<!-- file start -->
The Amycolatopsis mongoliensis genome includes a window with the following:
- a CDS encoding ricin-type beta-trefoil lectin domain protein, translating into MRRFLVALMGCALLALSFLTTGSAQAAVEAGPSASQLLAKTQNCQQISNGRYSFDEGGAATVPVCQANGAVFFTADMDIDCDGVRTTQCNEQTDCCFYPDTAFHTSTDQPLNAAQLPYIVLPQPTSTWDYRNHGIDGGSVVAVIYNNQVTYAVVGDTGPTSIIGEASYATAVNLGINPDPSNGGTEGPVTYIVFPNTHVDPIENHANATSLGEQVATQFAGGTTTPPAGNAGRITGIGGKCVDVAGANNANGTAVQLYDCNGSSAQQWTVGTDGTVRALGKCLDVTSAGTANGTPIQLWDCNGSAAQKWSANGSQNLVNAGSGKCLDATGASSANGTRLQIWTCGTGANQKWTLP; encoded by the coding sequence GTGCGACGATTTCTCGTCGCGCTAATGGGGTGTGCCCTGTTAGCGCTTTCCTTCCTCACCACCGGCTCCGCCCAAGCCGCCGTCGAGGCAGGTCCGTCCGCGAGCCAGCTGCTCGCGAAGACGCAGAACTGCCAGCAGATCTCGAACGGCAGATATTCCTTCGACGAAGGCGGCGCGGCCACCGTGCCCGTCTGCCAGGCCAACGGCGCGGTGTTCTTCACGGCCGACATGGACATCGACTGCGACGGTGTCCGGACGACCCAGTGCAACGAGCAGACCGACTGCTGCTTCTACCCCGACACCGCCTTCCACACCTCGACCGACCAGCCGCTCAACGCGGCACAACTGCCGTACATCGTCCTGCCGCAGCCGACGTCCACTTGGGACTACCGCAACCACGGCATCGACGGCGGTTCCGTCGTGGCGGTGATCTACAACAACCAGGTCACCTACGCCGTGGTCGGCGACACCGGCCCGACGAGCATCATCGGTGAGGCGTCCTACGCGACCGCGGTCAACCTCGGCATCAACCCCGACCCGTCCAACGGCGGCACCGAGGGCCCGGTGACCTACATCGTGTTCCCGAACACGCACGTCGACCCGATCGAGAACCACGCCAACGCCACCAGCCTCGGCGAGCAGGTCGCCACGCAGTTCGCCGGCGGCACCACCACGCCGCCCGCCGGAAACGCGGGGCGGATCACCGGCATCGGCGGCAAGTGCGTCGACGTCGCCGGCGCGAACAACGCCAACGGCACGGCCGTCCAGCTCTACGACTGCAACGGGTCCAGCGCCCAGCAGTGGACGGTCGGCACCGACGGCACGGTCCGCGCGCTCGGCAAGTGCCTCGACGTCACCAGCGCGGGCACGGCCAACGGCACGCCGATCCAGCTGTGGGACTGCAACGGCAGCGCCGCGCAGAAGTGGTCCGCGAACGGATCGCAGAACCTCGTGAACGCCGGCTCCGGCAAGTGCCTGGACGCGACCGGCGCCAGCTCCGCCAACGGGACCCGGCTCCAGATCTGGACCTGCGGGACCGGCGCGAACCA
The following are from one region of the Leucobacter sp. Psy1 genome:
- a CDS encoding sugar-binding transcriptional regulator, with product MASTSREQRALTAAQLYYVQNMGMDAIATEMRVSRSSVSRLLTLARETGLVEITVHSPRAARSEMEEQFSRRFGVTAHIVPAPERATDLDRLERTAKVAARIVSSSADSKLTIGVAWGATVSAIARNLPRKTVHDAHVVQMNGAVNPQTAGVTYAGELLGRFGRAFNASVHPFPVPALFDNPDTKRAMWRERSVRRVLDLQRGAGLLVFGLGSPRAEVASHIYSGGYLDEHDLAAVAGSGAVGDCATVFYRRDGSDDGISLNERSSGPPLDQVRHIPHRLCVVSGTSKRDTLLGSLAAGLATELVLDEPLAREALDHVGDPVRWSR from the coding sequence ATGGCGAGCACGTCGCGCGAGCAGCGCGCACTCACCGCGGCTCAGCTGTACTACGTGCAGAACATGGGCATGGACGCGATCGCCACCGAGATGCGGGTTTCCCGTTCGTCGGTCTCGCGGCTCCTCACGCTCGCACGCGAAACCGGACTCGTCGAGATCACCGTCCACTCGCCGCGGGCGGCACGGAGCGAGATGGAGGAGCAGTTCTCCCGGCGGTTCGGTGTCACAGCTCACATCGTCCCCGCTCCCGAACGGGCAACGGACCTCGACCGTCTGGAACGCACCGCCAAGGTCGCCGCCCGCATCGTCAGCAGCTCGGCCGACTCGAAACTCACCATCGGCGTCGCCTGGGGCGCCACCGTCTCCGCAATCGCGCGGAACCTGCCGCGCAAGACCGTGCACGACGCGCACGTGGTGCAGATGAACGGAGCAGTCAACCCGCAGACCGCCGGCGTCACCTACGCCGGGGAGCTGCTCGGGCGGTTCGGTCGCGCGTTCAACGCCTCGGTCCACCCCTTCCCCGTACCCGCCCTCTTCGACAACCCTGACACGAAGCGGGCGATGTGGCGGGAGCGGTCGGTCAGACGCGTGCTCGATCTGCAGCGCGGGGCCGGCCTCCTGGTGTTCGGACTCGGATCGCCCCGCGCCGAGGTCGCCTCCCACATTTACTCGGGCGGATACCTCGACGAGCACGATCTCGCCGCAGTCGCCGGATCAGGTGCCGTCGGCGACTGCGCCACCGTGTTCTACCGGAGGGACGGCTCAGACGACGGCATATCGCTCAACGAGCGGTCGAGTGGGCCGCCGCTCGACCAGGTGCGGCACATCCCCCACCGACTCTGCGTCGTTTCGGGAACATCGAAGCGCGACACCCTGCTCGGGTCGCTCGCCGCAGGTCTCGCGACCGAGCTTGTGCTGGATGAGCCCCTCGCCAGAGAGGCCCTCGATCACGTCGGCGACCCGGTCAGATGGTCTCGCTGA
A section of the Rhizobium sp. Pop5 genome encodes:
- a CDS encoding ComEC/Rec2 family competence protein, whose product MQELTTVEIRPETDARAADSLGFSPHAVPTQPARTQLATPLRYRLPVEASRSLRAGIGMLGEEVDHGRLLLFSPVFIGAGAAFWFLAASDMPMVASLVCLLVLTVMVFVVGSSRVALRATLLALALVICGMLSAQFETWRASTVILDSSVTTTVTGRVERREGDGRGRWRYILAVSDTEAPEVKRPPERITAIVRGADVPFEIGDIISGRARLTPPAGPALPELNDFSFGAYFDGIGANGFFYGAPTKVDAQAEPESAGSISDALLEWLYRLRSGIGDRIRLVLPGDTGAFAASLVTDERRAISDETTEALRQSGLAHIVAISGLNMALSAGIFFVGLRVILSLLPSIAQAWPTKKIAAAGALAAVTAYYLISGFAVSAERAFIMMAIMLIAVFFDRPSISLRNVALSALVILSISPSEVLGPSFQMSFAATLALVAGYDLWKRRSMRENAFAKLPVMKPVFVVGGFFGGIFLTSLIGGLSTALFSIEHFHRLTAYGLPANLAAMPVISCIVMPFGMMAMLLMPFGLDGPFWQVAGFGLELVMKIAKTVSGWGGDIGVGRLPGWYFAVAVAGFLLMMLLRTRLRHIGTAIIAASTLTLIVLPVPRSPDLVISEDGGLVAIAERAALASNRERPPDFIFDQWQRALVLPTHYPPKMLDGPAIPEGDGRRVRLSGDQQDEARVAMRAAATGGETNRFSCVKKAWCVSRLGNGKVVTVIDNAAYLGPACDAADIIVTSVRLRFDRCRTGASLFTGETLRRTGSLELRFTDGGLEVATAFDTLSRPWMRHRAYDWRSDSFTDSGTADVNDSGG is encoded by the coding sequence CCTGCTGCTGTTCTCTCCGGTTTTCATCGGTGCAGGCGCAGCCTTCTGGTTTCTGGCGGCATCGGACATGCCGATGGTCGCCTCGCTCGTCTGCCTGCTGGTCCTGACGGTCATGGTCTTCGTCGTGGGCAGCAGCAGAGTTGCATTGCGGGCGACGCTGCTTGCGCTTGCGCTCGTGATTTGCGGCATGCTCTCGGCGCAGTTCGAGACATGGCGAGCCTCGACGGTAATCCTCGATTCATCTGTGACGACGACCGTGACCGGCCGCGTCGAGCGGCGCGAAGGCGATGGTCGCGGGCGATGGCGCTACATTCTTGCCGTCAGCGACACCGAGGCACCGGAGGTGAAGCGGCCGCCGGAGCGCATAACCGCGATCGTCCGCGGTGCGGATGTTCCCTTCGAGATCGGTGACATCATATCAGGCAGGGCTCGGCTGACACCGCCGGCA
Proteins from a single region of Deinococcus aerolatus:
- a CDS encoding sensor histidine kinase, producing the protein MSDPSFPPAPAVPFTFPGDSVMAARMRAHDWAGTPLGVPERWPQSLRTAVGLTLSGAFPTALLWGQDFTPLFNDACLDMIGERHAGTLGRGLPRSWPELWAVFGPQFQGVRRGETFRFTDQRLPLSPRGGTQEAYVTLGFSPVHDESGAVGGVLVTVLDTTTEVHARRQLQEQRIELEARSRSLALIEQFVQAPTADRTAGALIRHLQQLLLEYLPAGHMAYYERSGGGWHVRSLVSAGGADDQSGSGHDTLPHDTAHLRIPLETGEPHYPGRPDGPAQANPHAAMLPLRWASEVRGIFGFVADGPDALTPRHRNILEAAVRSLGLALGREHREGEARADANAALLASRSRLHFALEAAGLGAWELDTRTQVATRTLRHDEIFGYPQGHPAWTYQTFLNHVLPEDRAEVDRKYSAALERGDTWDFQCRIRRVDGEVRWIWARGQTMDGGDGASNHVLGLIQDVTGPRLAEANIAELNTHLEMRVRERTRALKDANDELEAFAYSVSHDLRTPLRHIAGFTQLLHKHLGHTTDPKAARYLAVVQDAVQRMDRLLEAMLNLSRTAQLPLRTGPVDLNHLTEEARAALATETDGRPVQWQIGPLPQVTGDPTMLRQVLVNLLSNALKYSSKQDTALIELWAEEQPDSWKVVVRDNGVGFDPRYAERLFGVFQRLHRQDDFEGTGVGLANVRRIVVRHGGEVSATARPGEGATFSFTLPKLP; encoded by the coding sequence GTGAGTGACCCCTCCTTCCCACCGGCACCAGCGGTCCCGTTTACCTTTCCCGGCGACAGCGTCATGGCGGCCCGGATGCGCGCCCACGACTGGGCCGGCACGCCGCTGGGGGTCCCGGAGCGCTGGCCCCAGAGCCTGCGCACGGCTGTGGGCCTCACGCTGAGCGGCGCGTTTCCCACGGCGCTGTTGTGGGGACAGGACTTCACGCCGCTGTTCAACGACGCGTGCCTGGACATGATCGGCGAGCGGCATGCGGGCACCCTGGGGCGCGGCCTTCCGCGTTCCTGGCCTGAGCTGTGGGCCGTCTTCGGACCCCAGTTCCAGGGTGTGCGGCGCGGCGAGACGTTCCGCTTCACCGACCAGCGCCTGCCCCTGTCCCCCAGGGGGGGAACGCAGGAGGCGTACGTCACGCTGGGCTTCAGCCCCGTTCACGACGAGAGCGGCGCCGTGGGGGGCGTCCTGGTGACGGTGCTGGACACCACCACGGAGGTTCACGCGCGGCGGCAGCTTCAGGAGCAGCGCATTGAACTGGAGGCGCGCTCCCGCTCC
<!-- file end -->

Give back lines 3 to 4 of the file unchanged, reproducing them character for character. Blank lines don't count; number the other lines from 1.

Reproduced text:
The following are from one region of the Leucobacter sp. Psy1 genome:
- a CDS encoding sugar-binding transcriptional regulator, with product MASTSREQRALTAAQLYYVQNMGMDAIATEMRVSRSSVSRLLTLARETGLVEITVHSPRAARSEMEEQFSRRFGVTAHIVPAPERATDLDRLERTAKVAARIVSSSADSKLTIGVAWGATVSAIARNLPRKTVHDAHVVQMNGAVNPQTAGVTYAGELLGRFGRAFNASVHPFPVPALFDNPDTKRAMWRERSVRRVLDLQRGAGLLVFGLGSPRAEVASHIYSGGYLDEHDLAAVAGSGAVGDCATVFYRRDGSDDGISLNERSSGPPLDQVRHIPHRLCVVSGTSKRDTLLGSLAAGLATELVLDEPLAREALDHVGDPVRWSR from the coding sequence ATGGCGAGCACGTCGCGCGAGCAGCGCGCACTCACCGCGGCTCAGCTGTACTACGTGCAGAACATGGGCATGGACGCGATCGCCACCGAGATGCGGGTTTCCCGTTCGTCGGTCTCGCGGCTCCTCACGCTCGCACGCGAAACCGGACTCGTCGAGATCACCGTCCACTCGCCGCGGGCGGCACGGAGCGAGATGGAGGAGCAGTTCTCCCGGCGGTTCGGTGTCACAGCTCACATCGTCCCCGCTCCCGAACGGGCAACGGACCTCGACCGTCTGGAACGCACCGCCAAGGTCGCCGCCCGCATCGTCAGCAGCTCGGCCGACTCGAAACTCACCATCGGCGTCGCCTGGGGCGCCACCGTCTCCGCAATCGCGCGGAACCTGCCGCGCAAGACCGTGCACGACGCGCACGTGGTGCAGATGAACGGAGCAGTCAACCCGCAGACCGCCGGCGTCACCTACGCCGGGGAGCTGCTCGGGCGGTTCGGTCGCGCGTTCAACGCCTCGGTCCACCCCTTCCCCGTACCCGCCCTCTTCGACAACCCTGACACGAAGCGGGCGATGTGGCGGGAGCGGTCGGTCAGACGCGTGCTCGATCTGCAGCGCGGGGCCGGCCTCCTGGTGTTCGGACTCGGATCGCCCCGCGCCGAGGTCGCCTCCCACATTTACTCGGGCGGATACCTCGACGAGCACGATCTCGCCGCAGTCGCCGGATCAGGTGCCGTCGGCGACTGCGCCACCGTGTTCTACCGGAGGGACGGCTCAGACGACGGCATATCGCTCAACGAGCGGTCGAGTGGGCCGCCGCTCGACCAGGTGCGGCACATCCCCCACCGACTCTGCGTCGTTTCGGGAACATCGAAGCGCGACACCCTGCTCGGGTCGCTCGCCGCAGGTCTCGCGACCGAGCTTGTGCTGGATGAGCCCCTCGCCAGAGAGGCCCTCGATCACGTCGGCGACCCGGTCAGATGGTCTCGCTGA